Perhaps the biggest revelation of the Royal Philharmonic Orchestra and Charles Dutoit’s concert of Poulenc’s Gloria and Ravel’s Daphnis et Chloé was how much Poulenc (and by extension most of 20th century French music) owes to Ravel. It is an admittedly rather obvious connection, but one that was made very clear indeed by programming these two pieces side by side.

Charles Dutoit © Chris Lee
Charles Dutoit
© Chris Lee

While they on the surface seem quite different – Daphnis et Chloé an intoxicating, swelling ocean of sound and Gloria a much more angular and at times eccentric piece, draped in purple harmonies – the similarities were at times startling. Programming the Gloria as the first piece perhaps made the connection less apparent, but I left the Royal Festival Hall noticing ever more Ravelian touches in Poulenc’s score.

Poulenc’s Gloria was commissioned by the Koussevitsky Foundation and premiered in 1961. It is in six movements, ranging from the fanfare-like to the deeply spiritual. The RPO especially excelled in the faster, more joyful movements; the brass shone in the opening fanfare, and the trombone solos introducing the second movement were nothing short of excellent. The chorus impressed with some very good diction, especially in the first movements, every word being discernible, not a small feat considering Poulenc’s occasionally eccentric setting of Latin. The singing was generally excellent, especially in the concluding Qui sedes, with some particularly fine singing from the men of the Royal Philharmonic Chorus.

Nicole Cabell © Devon Cass
Nicole Cabell
© Devon Cass

As far as diction went, Nicole Cabell left me wanting more. While her silvery, steel-edged soprano was very well suited for the piece, the text emerged as a flow of vowels with a few consonants thrown in for good measure. However, she did some quite lovely things, with a particularly ravishing contribution in the third movement, although I would have liked more sense of line overall. There was also a slight tendency for the slower movements to sag a little, especially the fifth movement Domine Deus, Agnus Dei and the final Amen. Yet the performance was a colourful one, filled both with joyful exuberance and a more resigned sense of spirituality.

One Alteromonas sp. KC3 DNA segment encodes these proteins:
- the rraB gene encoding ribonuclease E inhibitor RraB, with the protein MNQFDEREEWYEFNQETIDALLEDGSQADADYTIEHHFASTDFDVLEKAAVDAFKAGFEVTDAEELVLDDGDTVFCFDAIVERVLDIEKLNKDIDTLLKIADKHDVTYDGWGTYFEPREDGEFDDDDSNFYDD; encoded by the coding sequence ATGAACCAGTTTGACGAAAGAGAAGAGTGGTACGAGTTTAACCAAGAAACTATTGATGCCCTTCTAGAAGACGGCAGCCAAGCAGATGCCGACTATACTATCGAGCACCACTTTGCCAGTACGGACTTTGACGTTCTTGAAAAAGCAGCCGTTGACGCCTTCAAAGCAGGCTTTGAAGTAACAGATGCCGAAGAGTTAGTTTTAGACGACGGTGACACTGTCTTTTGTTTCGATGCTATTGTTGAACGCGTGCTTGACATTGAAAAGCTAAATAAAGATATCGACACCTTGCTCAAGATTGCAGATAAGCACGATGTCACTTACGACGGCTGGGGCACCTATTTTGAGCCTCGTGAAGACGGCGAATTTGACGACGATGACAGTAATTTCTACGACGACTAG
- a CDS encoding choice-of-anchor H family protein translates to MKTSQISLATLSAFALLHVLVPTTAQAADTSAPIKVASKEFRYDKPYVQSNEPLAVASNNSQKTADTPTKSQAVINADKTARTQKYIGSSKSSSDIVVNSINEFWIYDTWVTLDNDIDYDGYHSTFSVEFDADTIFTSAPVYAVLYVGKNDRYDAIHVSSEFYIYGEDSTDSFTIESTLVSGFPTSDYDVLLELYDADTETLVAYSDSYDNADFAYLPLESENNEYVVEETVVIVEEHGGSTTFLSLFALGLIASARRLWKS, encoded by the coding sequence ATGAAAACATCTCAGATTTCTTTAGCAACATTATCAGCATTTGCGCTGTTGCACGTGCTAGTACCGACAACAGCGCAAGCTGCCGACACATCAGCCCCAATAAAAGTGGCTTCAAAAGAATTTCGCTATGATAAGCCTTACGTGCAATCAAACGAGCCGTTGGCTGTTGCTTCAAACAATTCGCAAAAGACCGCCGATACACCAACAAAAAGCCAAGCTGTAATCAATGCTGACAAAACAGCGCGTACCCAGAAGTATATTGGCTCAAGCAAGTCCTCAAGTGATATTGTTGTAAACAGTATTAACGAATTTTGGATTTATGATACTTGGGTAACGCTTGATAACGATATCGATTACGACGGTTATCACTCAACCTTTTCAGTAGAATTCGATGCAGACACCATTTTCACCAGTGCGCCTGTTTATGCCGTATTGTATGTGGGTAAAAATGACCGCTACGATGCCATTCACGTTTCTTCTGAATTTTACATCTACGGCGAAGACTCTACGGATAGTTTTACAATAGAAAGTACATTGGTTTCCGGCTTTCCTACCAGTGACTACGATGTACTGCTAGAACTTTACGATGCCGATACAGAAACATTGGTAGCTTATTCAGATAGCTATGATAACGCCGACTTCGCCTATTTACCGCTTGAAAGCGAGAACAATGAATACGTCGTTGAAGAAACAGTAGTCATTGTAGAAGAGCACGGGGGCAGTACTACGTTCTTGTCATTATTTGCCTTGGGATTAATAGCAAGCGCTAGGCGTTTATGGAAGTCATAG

When Ravel’s Daphnis et Chloé opened at the Théâtre du Châtelet with Diaghilev’s Ballets russes company in 1912, it wasn’t much of a success; the ballet was unenthusiastically received and only had two performances. Perhaps the change of pace was too large for the Parisian audiences; the two previous seasons had seen the premieres of Stravinsky’s The Firebird and Petrushka, and Nijinski’s highly controversial ballet version of Debussy’s Prélude à l'après-midi d'un faune which had premiered only ten days previously. The ballet is a rather chaste retelling of the Ancient Greek writer Longus’ romance with the same name; something quite different from Nijinsky’s explicit (for its day) Faune.

Yet it did not take long for Daphnis et Chloé to be recognized as one of Ravel’s orchestral masterpieces. The music is filled with lush string harmonies and intoxicating woodwind solos, especially the very prominent flute part. The RPO delivered a very impressive performance indeed, from the sensual, slowly wafting opening to the well-nigh free-for-all in the concluding “Danse générale”. The most impressive aspect of the performance was how Dutoit remained in control of the orchestra even at the loudest of volumes; those parts that can so often sound harsh and unpleasant always sounded measured and even elegant. Daphnis, as well as being a virtuoso piece for the whole orchestra, contains some of the most wonderful solo writing in the repertoire, especially for the woodwinds, although the horns (and occasionally the rest of the brass) do get their fair share. The many solos were wonderfully played by the RPO, especially the many flute and oboe solos.

Dutoit never seemed to forget the balletic nature of the score, and even though nobody was dancing onstage, it took little imagination to picture someone doing so. Dutoit seemingly saw the piece as consisting of isolated cells of activity, and sought to connect these bursts of excitement – great climaxes rising seamlessly from stretches of languid string melodies.

Daphnis et Chloé is most commonly heard as either one or two suites in the concert hall, the second suite being the most performed. While it does have its occasional longeurs, I hardly think there could have been a better argument for playing the whole ballet than Wednesday’s performance.